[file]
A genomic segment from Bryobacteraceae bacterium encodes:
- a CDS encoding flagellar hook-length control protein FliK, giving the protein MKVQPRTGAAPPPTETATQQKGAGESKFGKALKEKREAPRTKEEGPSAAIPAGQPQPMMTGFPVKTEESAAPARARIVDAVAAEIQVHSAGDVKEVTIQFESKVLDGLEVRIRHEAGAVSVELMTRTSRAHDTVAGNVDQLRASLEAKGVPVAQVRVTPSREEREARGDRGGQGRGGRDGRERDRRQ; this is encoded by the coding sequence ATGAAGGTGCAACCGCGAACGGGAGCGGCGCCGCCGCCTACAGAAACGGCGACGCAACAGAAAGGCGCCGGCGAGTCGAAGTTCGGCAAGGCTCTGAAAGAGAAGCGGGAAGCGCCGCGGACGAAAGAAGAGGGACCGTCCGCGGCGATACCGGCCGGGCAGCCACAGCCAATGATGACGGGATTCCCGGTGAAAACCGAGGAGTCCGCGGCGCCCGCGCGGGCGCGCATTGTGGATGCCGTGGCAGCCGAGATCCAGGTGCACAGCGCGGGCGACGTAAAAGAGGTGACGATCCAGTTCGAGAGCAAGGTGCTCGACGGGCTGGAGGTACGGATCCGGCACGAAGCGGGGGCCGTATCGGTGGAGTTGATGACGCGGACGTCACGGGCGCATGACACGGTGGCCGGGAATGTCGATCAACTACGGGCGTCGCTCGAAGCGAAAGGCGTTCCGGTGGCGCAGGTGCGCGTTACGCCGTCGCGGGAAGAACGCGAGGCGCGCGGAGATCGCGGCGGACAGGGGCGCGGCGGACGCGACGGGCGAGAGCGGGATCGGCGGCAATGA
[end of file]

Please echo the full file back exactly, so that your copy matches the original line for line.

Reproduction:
A genomic segment from Bryobacteraceae bacterium encodes:
- a CDS encoding flagellar hook-length control protein FliK, giving the protein MKVQPRTGAAPPPTETATQQKGAGESKFGKALKEKREAPRTKEEGPSAAIPAGQPQPMMTGFPVKTEESAAPARARIVDAVAAEIQVHSAGDVKEVTIQFESKVLDGLEVRIRHEAGAVSVELMTRTSRAHDTVAGNVDQLRASLEAKGVPVAQVRVTPSREEREARGDRGGQGRGGRDGRERDRRQ; this is encoded by the coding sequence ATGAAGGTGCAACCGCGAACGGGAGCGGCGCCGCCGCCTACAGAAACGGCGACGCAACAGAAAGGCGCCGGCGAGTCGAAGTTCGGCAAGGCTCTGAAAGAGAAGCGGGAAGCGCCGCGGACGAAAGAAGAGGGACCGTCCGCGGCGATACCGGCCGGGCAGCCACAGCCAATGATGACGGGATTCCCGGTGAAAACCGAGGAGTCCGCGGCGCCCGCGCGGGCGCGCATTGTGGATGCCGTGGCAGCCGAGATCCAGGTGCACAGCGCGGGCGACGTAAAAGAGGTGACGATCCAGTTCGAGAGCAAGGTGCTCGACGGGCTGGAGGTACGGATCCGGCACGAAGCGGGGGCCGTATCGGTGGAGTTGATGACGCGGACGTCACGGGCGCATGACACGGTGGCCGGGAATGTCGATCAACTACGGGCGTCGCTCGAAGCGAAAGGCGTTCCGGTGGCGCAGGTGCGCGTTACGCCGTCGCGGGAAGAACGCGAGGCGCGCGGAGATCGCGGCGGACAGGGGCGCGGCGGACGCGACGGGCGAGAGCGGGATCGGCGGCAATGA